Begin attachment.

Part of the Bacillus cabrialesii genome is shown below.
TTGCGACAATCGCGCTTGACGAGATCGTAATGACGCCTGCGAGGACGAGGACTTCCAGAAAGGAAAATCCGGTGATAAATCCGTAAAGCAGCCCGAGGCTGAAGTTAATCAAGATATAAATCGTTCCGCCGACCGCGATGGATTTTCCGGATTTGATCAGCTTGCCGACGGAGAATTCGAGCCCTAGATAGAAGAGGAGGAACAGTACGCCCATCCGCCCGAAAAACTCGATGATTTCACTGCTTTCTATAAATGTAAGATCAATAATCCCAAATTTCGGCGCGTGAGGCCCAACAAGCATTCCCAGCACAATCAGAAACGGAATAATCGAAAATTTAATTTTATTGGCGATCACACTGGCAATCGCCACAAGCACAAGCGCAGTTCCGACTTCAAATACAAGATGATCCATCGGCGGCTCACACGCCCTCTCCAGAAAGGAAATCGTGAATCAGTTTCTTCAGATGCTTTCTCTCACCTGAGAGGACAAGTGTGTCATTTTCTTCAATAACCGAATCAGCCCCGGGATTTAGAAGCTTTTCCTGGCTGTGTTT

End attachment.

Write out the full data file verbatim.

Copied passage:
Part of the Bacillus cabrialesii genome is shown below.
TTGCGACAATCGCGCTTGACGAGATCGTAATGACGCCTGCGAGGACGAGGACTTCCAGAAAGGAAAATCCGGTGATAAATCCGTAAAGCAGCCCGAGGCTGAAGTTAATCAAGATATAAATCGTTCCGCCGACCGCGATGGATTTTCCGGATTTGATCAGCTTGCCGACGGAGAATTCGAGCCCTAGATAGAAGAGGAGGAACAGTACGCCCATCCGCCCGAAAAACTCGATGATTTCACTGCTTTCTATAAATGTAAGATCAATAATCCCAAATTTCGGCGCGTGAGGCCCAACAAGCATTCCCAGCACAATCAGAAACGGAATAATCGAAAATTTAATTTTATTGGCGATCACACTGGCAATCGCCACAAGCACAAGCGCAGTTCCGACTTCAAATACAAGATGATCCATCGGCGGCTCACACGCCCTCTCCAGAAAGGAAATCGTGAATCAGTTTCTTCAGATGCTTTCTCTCACCTGAGAGGACAAGTGTGTCATTTTCTTCAATAACCGAATCAGCCCCGGGATTTAGAAGCTTTTCCTGGCTGTGTTT